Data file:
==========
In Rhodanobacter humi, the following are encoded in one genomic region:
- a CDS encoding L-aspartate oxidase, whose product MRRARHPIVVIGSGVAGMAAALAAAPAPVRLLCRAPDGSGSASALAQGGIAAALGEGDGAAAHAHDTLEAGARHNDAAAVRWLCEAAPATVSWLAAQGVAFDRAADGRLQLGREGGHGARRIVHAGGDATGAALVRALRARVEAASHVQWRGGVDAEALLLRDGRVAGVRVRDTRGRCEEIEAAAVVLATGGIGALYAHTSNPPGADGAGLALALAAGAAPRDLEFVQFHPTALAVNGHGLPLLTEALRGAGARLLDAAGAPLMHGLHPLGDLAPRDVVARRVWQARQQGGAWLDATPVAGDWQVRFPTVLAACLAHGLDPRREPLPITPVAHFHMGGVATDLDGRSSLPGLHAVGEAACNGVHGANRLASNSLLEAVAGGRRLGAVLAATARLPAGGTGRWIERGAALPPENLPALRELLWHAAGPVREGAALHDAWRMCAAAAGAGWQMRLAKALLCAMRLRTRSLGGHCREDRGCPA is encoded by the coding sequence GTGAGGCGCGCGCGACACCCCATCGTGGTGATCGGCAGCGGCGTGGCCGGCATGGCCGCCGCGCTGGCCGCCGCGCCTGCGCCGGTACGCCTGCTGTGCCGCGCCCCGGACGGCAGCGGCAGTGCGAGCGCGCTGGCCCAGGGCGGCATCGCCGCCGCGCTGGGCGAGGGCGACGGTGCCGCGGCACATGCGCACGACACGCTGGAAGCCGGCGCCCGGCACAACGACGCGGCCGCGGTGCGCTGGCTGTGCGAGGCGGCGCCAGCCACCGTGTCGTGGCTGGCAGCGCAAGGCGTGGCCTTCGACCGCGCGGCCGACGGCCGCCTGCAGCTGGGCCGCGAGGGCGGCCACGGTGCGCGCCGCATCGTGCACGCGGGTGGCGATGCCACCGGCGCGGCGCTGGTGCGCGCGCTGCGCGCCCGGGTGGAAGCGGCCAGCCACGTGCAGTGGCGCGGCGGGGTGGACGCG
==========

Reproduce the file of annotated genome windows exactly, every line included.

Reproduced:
In Rhodanobacter humi, the following are encoded in one genomic region:
- a CDS encoding L-aspartate oxidase, whose product MRRARHPIVVIGSGVAGMAAALAAAPAPVRLLCRAPDGSGSASALAQGGIAAALGEGDGAAAHAHDTLEAGARHNDAAAVRWLCEAAPATVSWLAAQGVAFDRAADGRLQLGREGGHGARRIVHAGGDATGAALVRALRARVEAASHVQWRGGVDAEALLLRDGRVAGVRVRDTRGRCEEIEAAAVVLATGGIGALYAHTSNPPGADGAGLALALAAGAAPRDLEFVQFHPTALAVNGHGLPLLTEALRGAGARLLDAAGAPLMHGLHPLGDLAPRDVVARRVWQARQQGGAWLDATPVAGDWQVRFPTVLAACLAHGLDPRREPLPITPVAHFHMGGVATDLDGRSSLPGLHAVGEAACNGVHGANRLASNSLLEAVAGGRRLGAVLAATARLPAGGTGRWIERGAALPPENLPALRELLWHAAGPVREGAALHDAWRMCAAAAGAGWQMRLAKALLCAMRLRTRSLGGHCREDRGCPA is encoded by the coding sequence GTGAGGCGCGCGCGACACCCCATCGTGGTGATCGGCAGCGGCGTGGCCGGCATGGCCGCCGCGCTGGCCGCCGCGCCTGCGCCGGTACGCCTGCTGTGCCGCGCCCCGGACGGCAGCGGCAGTGCGAGCGCGCTGGCCCAGGGCGGCATCGCCGCCGCGCTGGGCGAGGGCGACGGTGCCGCGGCACATGCGCACGACACGCTGGAAGCCGGCGCCCGGCACAACGACGCGGCCGCGGTGCGCTGGCTGTGCGAGGCGGCGCCAGCCACCGTGTCGTGGCTGGCAGCGCAAGGCGTGGCCTTCGACCGCGCGGCCGACGGCCGCCTGCAGCTGGGCCGCGAGGGCGGCCACGGTGCGCGCCGCATCGTGCACGCGGGTGGCGATGCCACCGGCGCGGCGCTGGTGCGCGCGCTGCGCGCCCGGGTGGAAGCGGCCAGCCACGTGCAGTGGCGCGGCGGGGTGGACGCG